A Change of Guard

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Tuesday, 26 April 2016

CCJ calls on gov’t to keep journalists safe


A photographer for Agence France-Presse is hit with a baton by a military police officer during a demonstration in Phnom Penh in 2014. Photo supplied
A photographer for Agence France-Presse is hit with a baton by a military police officer during a demonstration in Phnom Penh in 2014. Photo supplied


CCJ calls on gov’t to keep journalists safe
Mon, 25 April 2016 ppp
Mech Dara


The Club of Cambodian Journalists (CCJ) has called on the authorities to do more to ensure journalists’ safety during the 2018 elections.

“For the upcoming elections, we don’t know whether they will be more or less tense, it is hard to say,” CCJ president Pen Bunna said on Friday, recalling the violent aftermath of the contested 2013 elections.

“We appeal to all political parties and all levels of authority to help to protect and keep journalists safe under all circumstances.”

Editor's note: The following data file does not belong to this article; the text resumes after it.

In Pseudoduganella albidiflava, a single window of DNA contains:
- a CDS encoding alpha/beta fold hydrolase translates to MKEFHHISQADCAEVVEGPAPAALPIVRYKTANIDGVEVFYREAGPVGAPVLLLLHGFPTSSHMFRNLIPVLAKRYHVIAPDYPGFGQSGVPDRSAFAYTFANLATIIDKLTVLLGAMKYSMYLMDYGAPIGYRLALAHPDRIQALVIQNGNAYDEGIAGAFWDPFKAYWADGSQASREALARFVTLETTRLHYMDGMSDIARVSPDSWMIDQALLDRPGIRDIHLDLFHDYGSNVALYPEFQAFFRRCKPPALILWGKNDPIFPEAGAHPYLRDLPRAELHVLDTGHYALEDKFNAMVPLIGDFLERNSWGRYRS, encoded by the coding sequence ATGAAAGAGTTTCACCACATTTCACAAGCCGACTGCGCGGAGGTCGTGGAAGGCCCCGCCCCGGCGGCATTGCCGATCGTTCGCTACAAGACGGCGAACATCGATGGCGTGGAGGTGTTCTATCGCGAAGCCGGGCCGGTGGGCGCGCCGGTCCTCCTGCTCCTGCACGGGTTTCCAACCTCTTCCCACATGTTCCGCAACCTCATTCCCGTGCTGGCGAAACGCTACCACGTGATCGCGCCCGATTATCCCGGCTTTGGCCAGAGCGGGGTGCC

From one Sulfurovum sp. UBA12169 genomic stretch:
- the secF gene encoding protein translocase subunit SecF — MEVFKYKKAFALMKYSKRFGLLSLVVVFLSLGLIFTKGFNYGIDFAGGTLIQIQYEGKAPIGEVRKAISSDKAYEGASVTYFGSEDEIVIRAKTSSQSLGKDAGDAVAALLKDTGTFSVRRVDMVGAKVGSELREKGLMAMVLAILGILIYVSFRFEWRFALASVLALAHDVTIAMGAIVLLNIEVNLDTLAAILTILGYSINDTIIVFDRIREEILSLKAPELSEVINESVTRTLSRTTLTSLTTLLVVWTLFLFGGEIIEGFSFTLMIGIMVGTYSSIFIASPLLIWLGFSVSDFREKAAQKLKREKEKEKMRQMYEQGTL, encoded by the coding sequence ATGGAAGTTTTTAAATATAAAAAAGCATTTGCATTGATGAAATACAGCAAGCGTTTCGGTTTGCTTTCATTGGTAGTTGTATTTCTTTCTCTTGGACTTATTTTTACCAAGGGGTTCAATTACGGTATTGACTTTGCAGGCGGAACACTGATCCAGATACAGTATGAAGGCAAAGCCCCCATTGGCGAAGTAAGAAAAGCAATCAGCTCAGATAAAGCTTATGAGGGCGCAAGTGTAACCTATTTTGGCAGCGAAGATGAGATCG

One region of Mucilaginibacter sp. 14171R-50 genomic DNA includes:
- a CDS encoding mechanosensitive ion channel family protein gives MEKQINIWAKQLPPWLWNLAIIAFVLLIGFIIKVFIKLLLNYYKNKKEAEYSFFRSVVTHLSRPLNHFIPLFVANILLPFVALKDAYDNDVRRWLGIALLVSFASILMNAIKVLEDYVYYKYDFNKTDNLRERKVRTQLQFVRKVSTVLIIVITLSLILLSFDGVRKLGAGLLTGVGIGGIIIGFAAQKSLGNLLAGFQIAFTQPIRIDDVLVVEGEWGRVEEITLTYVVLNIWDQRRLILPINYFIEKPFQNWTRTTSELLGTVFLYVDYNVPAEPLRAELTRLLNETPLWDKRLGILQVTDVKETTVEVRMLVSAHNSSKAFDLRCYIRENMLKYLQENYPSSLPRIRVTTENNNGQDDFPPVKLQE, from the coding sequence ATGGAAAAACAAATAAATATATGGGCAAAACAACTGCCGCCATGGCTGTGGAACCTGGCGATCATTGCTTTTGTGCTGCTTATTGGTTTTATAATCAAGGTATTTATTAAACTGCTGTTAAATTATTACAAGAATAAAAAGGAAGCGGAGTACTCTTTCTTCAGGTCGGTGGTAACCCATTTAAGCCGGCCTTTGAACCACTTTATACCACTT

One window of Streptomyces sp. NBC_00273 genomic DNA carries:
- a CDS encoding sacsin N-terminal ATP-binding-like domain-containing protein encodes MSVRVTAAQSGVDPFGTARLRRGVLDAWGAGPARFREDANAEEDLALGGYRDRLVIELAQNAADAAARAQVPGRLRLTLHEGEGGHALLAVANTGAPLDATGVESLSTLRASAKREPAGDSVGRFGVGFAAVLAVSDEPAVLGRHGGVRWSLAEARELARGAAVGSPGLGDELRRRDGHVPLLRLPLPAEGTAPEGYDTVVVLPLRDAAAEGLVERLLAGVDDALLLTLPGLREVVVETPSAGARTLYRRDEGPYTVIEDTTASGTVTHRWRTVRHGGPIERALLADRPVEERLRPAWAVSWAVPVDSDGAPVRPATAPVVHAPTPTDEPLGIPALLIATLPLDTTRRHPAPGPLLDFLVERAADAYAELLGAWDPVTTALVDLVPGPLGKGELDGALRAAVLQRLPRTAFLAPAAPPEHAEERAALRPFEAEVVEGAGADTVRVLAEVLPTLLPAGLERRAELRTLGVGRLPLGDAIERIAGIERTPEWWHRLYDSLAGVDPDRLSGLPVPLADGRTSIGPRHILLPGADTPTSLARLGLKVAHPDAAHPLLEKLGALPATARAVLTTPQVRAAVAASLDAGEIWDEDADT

Government spokesman Phay Siphan said it was already policy to protect journalists, but that reporters had a duty to keep themselves safe too.

“But it depends on the journalists themselves; everyone has to respect each other. It doesn’t mean that anyone who holds a press card can do whatever they like.”


Perhaps more than any other group, the Daun Penh district security guards were called out for their brutality in suppressing post-election protests and in some cases beating journalists.

Daun Penh District Governor Kouch Chamroeun blamed reporters for embedding “undercover” with protesters and not identifying themselves. Asked about Daun Penh security guards assaulting journalists, he simply said: “This is what they do, I will not elaborate.”

When asked why government forces had not faced prosecution for assaulting journalists, Siphan said security guard and police units preferred to mete out discipline behind closed doors.

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